bridesmaids with flower crowns and groomsmen in grey suits look at bride and groom entering San Miguel chapel

What Your Wedding Party Members Should Pay For


April 18, 2024
Words by Meghan Ely
Photos courtesy of various

A role in the wedding party is considered an honor, but couples must remain mindful that the invitation entails a financial commitment. From pre-wedding activities to day-of attire, the costs can add up to a significant price tag — and that’s for a typical at-home celebration. With destination weddings, wedding party members must also account for travel, accommodations, and other onsite expenses like meals, excursions, and fees.

bride and groom stand at altar surrounded by bridesmaids in fall colors and groomsmen in black tuxes at Rancho los RetoñosPhoto by of Eve Rox Photography

While you want your loved ones at your side, you probably don’t want (or expect) them to spend a small fortune on your big day. Setting realistic expectations for their participation can help them balance their budgets with wedding responsibilities.

But before getting into the excitement of planning, Keith Willard of Keith Willard Events warns couples to tamper their expectations of who can attend a destination event. “Fewer people will be able to make it,” he explains. “Time, distance, and costs are all going to be increased. Couples should not expect that everyone will be able to attend.”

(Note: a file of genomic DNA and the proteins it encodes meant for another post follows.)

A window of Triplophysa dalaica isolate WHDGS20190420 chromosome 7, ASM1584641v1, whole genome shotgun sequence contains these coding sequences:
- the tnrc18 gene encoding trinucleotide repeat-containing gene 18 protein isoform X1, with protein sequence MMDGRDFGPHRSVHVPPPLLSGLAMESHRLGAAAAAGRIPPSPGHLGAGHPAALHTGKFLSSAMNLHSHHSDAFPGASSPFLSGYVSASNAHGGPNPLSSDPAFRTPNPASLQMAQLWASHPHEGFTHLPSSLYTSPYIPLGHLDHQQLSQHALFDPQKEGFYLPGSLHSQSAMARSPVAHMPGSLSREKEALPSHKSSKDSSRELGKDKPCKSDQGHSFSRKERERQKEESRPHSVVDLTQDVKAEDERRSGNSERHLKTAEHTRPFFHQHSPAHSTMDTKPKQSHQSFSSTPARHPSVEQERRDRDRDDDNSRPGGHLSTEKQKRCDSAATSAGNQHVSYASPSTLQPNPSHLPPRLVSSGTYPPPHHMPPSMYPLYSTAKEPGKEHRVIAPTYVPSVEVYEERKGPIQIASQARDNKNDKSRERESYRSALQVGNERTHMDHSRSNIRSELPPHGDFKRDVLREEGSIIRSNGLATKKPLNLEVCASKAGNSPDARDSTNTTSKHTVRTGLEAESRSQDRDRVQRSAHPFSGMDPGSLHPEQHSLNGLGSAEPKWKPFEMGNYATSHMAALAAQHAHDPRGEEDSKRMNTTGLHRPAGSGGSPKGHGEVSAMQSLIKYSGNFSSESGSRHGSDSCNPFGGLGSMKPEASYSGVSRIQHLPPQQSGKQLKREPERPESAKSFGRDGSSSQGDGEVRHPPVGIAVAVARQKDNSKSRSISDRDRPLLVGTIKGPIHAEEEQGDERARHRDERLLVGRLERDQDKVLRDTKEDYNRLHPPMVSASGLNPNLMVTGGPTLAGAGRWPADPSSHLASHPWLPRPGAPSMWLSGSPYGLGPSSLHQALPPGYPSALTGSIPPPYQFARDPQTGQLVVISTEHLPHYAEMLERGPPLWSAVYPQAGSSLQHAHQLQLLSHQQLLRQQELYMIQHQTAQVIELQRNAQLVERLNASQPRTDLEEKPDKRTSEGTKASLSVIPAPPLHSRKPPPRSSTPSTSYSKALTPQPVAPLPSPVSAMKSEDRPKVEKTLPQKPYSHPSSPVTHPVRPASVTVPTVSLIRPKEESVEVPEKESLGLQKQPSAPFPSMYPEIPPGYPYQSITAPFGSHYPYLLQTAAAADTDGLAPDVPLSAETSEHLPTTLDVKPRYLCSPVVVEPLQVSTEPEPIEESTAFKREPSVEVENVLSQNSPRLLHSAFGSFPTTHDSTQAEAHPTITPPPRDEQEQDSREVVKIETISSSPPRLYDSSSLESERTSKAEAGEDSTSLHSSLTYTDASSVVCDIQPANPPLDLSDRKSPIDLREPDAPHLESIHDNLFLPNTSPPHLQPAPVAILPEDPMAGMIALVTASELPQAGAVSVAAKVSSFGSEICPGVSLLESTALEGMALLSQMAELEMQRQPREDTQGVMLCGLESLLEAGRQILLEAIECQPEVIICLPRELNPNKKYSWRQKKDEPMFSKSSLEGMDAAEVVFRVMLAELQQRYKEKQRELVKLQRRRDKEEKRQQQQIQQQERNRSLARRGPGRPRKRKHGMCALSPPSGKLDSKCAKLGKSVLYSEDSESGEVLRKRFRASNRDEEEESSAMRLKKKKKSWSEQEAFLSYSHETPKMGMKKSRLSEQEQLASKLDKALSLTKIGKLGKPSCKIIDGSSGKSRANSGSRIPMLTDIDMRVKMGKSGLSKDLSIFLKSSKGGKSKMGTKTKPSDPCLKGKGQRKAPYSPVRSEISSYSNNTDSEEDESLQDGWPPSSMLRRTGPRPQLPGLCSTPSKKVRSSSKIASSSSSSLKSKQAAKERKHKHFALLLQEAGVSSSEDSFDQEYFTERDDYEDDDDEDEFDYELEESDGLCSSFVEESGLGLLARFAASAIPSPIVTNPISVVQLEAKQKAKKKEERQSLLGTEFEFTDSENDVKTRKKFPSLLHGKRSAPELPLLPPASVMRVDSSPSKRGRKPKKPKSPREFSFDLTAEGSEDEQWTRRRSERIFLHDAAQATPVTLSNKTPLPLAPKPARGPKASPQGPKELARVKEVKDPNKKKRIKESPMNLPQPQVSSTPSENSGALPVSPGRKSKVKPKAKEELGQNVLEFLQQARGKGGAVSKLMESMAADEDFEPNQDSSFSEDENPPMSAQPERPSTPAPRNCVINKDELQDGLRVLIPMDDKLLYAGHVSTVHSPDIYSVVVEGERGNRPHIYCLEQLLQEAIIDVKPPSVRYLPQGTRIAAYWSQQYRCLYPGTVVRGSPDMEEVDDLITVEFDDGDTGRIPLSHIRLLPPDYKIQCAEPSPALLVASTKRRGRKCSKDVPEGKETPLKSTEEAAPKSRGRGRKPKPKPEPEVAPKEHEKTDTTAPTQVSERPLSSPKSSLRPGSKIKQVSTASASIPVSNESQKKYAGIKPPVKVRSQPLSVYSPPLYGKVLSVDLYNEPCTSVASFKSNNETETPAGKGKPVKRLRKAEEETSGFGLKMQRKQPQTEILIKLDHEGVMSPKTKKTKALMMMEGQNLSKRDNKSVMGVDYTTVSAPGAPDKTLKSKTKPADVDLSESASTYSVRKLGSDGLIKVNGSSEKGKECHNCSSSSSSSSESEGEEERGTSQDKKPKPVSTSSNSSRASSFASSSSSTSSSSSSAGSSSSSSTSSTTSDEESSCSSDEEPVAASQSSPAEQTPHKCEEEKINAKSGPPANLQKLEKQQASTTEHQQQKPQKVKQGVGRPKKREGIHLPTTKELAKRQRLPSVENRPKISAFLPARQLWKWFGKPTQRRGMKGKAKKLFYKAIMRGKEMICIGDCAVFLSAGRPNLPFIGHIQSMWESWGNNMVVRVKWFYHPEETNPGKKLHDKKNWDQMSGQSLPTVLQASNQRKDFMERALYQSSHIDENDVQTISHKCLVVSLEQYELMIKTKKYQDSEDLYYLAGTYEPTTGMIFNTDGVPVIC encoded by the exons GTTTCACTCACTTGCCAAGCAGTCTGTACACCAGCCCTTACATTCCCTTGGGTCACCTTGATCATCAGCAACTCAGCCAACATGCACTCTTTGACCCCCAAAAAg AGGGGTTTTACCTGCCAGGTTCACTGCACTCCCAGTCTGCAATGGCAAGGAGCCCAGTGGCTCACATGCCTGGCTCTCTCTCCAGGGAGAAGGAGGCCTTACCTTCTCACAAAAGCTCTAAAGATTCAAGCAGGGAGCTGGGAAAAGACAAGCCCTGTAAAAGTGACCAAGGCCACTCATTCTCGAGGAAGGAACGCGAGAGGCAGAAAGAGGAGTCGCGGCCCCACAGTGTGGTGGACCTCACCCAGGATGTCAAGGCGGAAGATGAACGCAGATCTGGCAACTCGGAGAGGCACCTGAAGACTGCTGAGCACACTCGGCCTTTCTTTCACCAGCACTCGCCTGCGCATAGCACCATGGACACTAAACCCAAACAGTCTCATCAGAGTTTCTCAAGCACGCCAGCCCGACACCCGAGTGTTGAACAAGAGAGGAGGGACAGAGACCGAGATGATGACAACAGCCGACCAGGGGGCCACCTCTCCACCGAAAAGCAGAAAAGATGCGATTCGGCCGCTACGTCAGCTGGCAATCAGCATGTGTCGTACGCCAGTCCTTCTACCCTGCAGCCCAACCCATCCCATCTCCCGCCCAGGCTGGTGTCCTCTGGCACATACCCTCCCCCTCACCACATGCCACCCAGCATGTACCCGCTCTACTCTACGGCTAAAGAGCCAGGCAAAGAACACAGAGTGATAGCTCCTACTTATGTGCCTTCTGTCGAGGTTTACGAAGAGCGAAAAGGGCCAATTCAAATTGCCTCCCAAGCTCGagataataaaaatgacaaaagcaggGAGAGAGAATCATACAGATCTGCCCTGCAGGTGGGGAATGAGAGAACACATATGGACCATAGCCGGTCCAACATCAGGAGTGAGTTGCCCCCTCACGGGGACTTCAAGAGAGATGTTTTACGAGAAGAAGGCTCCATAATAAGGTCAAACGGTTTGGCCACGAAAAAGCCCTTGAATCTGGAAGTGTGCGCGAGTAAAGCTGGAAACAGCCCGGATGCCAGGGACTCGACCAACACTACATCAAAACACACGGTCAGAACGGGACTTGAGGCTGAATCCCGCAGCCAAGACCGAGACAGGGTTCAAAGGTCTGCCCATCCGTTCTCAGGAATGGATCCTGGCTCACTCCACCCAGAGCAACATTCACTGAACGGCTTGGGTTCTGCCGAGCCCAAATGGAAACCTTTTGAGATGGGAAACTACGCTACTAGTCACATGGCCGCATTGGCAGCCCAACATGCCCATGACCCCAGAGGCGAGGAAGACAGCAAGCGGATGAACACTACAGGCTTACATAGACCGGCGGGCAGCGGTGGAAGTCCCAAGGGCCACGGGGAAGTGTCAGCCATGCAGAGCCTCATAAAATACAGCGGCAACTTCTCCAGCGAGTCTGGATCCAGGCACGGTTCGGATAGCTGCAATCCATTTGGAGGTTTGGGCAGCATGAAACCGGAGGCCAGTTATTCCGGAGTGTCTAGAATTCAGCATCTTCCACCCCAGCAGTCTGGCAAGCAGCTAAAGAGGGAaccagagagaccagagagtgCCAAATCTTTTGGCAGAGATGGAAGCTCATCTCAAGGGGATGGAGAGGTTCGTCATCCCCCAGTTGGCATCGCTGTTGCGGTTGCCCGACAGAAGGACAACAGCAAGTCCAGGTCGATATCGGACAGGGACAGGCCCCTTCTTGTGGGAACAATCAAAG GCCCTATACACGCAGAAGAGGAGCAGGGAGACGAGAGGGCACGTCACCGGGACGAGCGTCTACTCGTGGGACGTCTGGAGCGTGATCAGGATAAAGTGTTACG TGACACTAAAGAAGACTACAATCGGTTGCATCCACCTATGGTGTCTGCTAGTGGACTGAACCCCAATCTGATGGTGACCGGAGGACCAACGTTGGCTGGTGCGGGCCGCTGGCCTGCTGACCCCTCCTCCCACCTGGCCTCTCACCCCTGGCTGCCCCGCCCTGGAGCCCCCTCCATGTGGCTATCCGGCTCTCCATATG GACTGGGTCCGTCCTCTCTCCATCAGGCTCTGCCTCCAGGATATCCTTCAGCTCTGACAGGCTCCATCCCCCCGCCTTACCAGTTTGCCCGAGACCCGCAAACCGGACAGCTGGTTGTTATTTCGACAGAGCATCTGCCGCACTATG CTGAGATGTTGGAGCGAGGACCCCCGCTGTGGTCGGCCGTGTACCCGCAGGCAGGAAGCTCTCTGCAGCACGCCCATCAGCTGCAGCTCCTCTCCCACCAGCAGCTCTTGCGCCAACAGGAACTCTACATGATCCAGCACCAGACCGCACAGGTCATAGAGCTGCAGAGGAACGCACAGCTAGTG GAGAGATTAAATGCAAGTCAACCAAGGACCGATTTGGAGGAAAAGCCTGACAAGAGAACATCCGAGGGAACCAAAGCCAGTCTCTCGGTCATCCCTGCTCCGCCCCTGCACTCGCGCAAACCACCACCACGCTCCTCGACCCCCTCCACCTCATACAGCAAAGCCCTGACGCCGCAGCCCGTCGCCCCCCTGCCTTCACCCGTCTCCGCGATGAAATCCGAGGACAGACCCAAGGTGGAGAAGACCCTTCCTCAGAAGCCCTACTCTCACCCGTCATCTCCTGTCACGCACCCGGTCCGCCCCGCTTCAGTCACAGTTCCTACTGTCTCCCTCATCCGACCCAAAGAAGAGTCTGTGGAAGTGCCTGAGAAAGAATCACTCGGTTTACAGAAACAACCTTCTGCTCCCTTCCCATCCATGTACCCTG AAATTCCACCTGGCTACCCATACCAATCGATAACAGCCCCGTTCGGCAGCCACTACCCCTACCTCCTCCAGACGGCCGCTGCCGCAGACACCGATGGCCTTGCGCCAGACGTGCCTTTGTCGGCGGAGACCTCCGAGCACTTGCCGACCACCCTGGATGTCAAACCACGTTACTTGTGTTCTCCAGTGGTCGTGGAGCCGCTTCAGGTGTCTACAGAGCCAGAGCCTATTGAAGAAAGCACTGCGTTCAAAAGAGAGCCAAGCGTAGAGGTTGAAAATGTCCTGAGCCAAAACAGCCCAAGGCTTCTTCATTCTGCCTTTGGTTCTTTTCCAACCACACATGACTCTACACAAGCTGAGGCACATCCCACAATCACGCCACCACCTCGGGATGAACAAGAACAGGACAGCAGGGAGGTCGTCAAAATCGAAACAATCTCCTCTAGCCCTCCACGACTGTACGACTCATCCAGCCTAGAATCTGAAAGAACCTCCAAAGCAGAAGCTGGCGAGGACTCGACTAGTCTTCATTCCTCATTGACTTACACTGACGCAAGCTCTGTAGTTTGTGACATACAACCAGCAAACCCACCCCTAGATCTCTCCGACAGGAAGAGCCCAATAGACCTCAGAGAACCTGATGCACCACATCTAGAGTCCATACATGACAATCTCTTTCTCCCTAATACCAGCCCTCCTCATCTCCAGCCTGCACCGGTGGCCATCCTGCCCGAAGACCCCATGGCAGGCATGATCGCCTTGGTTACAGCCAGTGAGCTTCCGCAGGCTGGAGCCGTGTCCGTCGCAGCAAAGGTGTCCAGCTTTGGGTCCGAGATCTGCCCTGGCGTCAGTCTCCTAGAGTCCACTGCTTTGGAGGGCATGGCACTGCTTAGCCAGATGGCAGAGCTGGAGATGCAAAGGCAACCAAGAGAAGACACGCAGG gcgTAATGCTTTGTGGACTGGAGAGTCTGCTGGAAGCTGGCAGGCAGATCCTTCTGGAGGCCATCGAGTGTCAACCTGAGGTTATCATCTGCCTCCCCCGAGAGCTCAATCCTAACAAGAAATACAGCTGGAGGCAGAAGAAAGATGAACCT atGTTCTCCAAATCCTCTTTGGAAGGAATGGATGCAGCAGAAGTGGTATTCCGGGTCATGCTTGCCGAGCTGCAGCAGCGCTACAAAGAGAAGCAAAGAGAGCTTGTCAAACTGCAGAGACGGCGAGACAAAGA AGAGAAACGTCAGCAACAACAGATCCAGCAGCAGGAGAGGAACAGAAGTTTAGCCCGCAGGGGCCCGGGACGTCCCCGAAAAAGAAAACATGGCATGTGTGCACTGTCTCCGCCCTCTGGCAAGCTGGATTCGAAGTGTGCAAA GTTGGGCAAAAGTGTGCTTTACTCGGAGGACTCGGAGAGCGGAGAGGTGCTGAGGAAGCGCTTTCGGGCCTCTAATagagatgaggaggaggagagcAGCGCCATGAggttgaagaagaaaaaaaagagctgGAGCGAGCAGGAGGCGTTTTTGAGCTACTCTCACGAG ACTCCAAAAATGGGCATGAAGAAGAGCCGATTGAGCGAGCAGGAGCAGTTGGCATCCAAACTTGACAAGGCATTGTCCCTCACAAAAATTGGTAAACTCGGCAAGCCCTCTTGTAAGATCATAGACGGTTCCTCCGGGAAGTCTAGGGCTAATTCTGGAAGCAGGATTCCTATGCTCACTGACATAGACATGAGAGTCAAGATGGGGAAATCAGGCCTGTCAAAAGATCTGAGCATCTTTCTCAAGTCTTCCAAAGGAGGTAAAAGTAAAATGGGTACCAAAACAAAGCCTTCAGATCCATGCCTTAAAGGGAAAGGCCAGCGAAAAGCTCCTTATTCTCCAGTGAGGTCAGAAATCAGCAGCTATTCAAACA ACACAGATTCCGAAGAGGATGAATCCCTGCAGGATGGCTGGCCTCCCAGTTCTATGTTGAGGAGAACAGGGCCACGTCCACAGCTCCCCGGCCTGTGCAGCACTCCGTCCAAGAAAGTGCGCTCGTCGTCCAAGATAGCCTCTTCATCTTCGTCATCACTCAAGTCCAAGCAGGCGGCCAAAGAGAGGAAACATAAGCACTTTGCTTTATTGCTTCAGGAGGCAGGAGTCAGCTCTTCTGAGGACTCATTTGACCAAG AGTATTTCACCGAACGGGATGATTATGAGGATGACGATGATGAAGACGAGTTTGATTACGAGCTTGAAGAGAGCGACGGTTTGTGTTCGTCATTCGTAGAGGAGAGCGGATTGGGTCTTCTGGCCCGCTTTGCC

For those who can attend and participate, it’s essential to discuss financial commitments from the start. Expecting people to pay for surprise expenses or last-minute costs can create tension at a time that doesn’t need added stress!

If you’re wondering what your wedding party members should plan to cover, keep reading for insight from the experts.

wedding party in blue and black pose in front of Aspen mountain range in summerPhoto by Tracy Autem Photography

Travel + Accommodations

Destination weddings involve travel expenses for everyone, such as airfare, ground transportation, hotel rooms, and resort fees. As with all guests, wedding party members typically pay for their own travel costs — as if they were treating the trip like a personal vacation (which many do!).

“Wedding parties will usually always be expected to handle their airfare to and from the wedding destination,” confirms Kate Hickey of Sunshower Weddings. However, she notes that accommodations can vary. “Sometimes the couple will cover it, and sometimes the wedding party will cover their own.”

Couples should plan to secure a room block at the hotel to help guests’ budget by providing discounted room rates. Alternatively, Hickey says that, in the case of a rental home or villa, “usually the couple will cover that cost entirely, and the wedding party will be invited to stay with them in the home for free.”

travel themed wedding invitations with a mock airplane ticketPhoto by Two Adventurous Souls

Sharing accommodations at various prices is another way to help wedding guests keep costs as low as possible. “That way, everyone has an option to be open for spending,” says Jen Sulak of Weirdo Weddings. “If you lock in only one location, it might be out of the reach of the people who can come join you.”